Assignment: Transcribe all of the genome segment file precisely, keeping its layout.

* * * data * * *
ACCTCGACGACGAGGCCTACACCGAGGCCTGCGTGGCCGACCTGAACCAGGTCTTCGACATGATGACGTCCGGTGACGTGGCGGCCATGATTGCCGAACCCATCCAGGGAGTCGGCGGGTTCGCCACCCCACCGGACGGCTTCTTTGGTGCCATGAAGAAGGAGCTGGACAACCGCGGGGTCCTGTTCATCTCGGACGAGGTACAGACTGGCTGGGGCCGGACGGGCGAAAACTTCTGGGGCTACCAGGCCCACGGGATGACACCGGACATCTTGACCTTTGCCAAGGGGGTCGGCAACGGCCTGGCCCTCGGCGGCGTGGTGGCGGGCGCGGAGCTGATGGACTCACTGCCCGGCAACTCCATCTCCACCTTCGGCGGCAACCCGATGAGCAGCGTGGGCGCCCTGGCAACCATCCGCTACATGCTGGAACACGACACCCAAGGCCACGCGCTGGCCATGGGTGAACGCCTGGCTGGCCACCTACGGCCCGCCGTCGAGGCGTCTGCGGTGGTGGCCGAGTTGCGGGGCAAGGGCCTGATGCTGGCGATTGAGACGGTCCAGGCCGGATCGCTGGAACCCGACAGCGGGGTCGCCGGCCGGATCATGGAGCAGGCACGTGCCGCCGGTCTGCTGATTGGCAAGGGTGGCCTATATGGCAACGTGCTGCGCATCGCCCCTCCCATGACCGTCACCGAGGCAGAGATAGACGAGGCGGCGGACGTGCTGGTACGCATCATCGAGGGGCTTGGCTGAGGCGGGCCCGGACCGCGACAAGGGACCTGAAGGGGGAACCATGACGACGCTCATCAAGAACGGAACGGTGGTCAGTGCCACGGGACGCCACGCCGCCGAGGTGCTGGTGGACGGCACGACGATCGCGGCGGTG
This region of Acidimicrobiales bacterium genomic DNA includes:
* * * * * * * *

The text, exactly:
ACCTCGACGACGAGGCCTACACCGAGGCCTGCGTGGCCGACCTGAACCAGGTCTTCGACATGATGACGTCCGGTGACGTGGCGGCCATGATTGCCGAACCCATCCAGGGAGTCGGCGGGTTCGCCACCCCACCGGACGGCTTCTTTGGTGCCATGAAGAAGGAGCTGGACAACCGCGGGGTCCTGTTCATCTCGGACGAGGTACAGACTGGCTGGGGCCGGACGGGCGAAAACTTCTGGGGCTACCAGGCCCACGGGATGACACCGGACATCTTGACCTTTGCCAAGGGGGTCGGCAACGGCCTGGCCCTCGGCGGCGTGGTGGCGGGCGCGGAGCTGATGGACTCACTGCCCGGCAACTCCATCTCCACCTTCGGCGGCAACCCGATGAGCAGCGTGGGCGCCCTGGCAACCATCCGCTACATGCTGGAACACGACACCCAAGGCCACGCGCTGGCCATGGGTGAACGCCTGGCTGGCCACCTACGGCCCGCCGTCGAGGCGTCTGCGGTGGTGGCCGAGTTGCGGGGCAAGGGCCTGATGCTGGCGATTGAGACGGTCCAGGCCGGATCGCTGGAACCCGACAGCGGGGTCGCCGGCCGGATCATGGAGCAGGCACGTGCCGCCGGTCTGCTGATTGGCAAGGGTGGCCTATATGGCAACGTGCTGCGCATCGCCCCTCCCATGACCGTCACCGAGGCAGAGATAGACGAGGCGGCGGACGTGCTGGTACGCATCATCGAGGGGCTTGGCTGAGGCGGGCCCGGACCGCGACAAGGGACCTGAAGGGGGAACCATGACGACGCTCATCAAGAACGGAACGGTGGTCAGTGCCACGGGACGCCACGCCGCCGAGGTGCTGGTGGACGGCACGACGATCGCGGCGGTG
This region of Acidimicrobiales bacterium genomic DNA includes: